—Johann Wolfgang von Goethe (1749–1832) German Poet
People live like birds in the woods: When the time comes, each must take flight.
A bird does not sing because he has an answer. He sings because he has a song.
—Joan Walsh Anglund (b.1926) American Poet, Children’s Book Author
It is not only fine feathers that make fine birds.
—Aesop (620–564 BCE) Greek Fabulist
Did St Francis preach to the birds? Whatever for? If he really liked birds he would have done better to preach to the cats.
—Rebecca West (1892–1983) English Author, Journalist, Literary Critic
A turkey is more occult and awful than all the angels and archangels. In so far as God has partly revealed to us an angelic world, he has partly told us what an angel means. But God has never told us what a turkey means. And if you go and stare at a live turkey for an hour or two, you will find by the end of it that the enigma has rather increased than diminished.
—G. K. Chesterton (1874–1936) English Journalist, Novelist, Essayist, Poet
The very idea of a bird is a symbol and a suggestion to the poet. A bird seems to be at the top of the scale, so vehement and intense his life… . The beautiful vagabonds, endowed with every grace, masters of all climes, and knowing no bounds—how many human aspirations are realised in their free, holiday-lives—and how many suggestions to the poet in their flight and song!
—John Burroughs (1837–1921) American Naturalist, Writer
A forest bird never wants a cage.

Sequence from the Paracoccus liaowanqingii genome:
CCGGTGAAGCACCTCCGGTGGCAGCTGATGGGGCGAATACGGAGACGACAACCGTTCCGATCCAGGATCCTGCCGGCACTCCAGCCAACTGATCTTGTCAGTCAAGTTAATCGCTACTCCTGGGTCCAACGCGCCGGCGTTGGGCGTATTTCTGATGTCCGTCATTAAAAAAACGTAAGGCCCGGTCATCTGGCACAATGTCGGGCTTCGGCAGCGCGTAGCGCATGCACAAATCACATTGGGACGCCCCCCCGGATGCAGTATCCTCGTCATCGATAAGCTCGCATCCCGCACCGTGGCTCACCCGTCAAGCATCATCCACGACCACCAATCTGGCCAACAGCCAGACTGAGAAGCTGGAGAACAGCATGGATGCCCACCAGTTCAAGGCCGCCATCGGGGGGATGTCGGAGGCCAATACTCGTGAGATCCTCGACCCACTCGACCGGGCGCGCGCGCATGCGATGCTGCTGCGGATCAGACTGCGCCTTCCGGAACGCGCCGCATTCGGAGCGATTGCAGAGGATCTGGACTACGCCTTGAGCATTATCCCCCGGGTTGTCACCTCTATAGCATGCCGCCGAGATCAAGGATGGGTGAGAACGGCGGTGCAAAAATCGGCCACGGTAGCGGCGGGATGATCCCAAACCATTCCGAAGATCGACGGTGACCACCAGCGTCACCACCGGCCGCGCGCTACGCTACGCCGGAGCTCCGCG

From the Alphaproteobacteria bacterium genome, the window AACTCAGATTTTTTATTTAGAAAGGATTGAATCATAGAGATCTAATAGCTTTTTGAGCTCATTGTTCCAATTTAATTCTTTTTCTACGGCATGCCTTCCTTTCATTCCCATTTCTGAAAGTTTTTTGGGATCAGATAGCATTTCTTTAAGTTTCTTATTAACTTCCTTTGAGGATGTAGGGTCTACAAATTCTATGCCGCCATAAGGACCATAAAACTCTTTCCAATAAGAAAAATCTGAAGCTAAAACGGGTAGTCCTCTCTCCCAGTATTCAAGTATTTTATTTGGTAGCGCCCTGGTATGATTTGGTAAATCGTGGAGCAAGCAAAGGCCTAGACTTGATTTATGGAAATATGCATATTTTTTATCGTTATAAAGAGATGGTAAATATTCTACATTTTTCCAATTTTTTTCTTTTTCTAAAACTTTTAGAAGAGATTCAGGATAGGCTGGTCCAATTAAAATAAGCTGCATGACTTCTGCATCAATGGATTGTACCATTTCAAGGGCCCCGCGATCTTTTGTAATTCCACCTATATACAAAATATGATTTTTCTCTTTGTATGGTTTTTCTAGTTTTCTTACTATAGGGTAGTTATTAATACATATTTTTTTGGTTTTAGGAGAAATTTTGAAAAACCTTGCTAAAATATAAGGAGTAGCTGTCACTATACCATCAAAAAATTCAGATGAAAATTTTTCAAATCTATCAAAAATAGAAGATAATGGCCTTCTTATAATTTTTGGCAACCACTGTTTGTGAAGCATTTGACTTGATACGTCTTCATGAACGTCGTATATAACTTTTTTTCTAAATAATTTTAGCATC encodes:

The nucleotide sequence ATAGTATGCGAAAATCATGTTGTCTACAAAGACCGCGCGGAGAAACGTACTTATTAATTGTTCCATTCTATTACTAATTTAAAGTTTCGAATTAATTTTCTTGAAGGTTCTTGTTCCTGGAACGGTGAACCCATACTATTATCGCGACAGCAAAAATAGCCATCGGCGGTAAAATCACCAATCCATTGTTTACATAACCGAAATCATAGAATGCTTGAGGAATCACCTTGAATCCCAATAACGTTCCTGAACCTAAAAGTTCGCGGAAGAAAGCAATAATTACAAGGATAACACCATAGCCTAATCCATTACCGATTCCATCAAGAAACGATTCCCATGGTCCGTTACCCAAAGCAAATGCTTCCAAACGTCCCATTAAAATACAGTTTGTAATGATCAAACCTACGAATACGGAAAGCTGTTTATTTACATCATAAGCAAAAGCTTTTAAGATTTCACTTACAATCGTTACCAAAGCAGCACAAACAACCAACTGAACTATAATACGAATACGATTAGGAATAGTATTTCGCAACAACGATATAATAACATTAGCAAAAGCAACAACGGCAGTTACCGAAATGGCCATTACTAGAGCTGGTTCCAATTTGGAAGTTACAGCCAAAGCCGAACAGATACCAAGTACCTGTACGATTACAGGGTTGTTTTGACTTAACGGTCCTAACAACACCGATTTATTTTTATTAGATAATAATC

—Henrik Ibsen (1828–1906) Norwegian Playwright
What is more cheerful, now, in the fall of the year, than an open-wood-fire? Do you hear those little chirps and twitters coming out of that piece of apple-wood? Those are the ghosts of the robins and blue-birds that sang upon the bough when it was in blossom last Spring. In Summer whole flocks of them come fluttering about the fruit-trees under the window: so I have singing birds all the year round.
—Thomas Bailey Aldrich (1836–1907) American Writer, Poet, Critic, Editor.
Use what talents you possess: the woods would be very silent if no birds sang there except those that sang best.
—Henry van Dyke Jr. (1852–1933) American Author, Educator, Clergyman
No bird soars too high if he soars with his own wings.
—Friedrich Nietzsche (1844–1900) German Philosopher, Scholar, Writer
I value my garden more for being full of blackbirds than of cherries, and very frankly give them fruit for their songs.
—Joseph Addison (1672–1719) English Essayist, Poet, Playwright, Politician
The birds are moulting. If man could only moult also—his mind once a year it’s errors, his heart once a year it’s useless passions.
—James Lane Allen (1849–1925) American Novelist, Short Story Writer
One little bird not larger than a sparrow, it may have been a Phalarope, would alight on the turbulent surface where the breakers were five or six feet high, and float buoyantly there like a duck, cunningly taking to its wings and lifting itself a few feet through the air over the foaming crest of each breaker, but sometimes outriding safely a considerable billow which hid it some seconds, when its instinct told it that it would not break. It was a little creature thus to sport with the ocean, but it was as perfect a success in its way as the breakers in theirs.
—Henry David Thoreau (1817–62) American Philosopher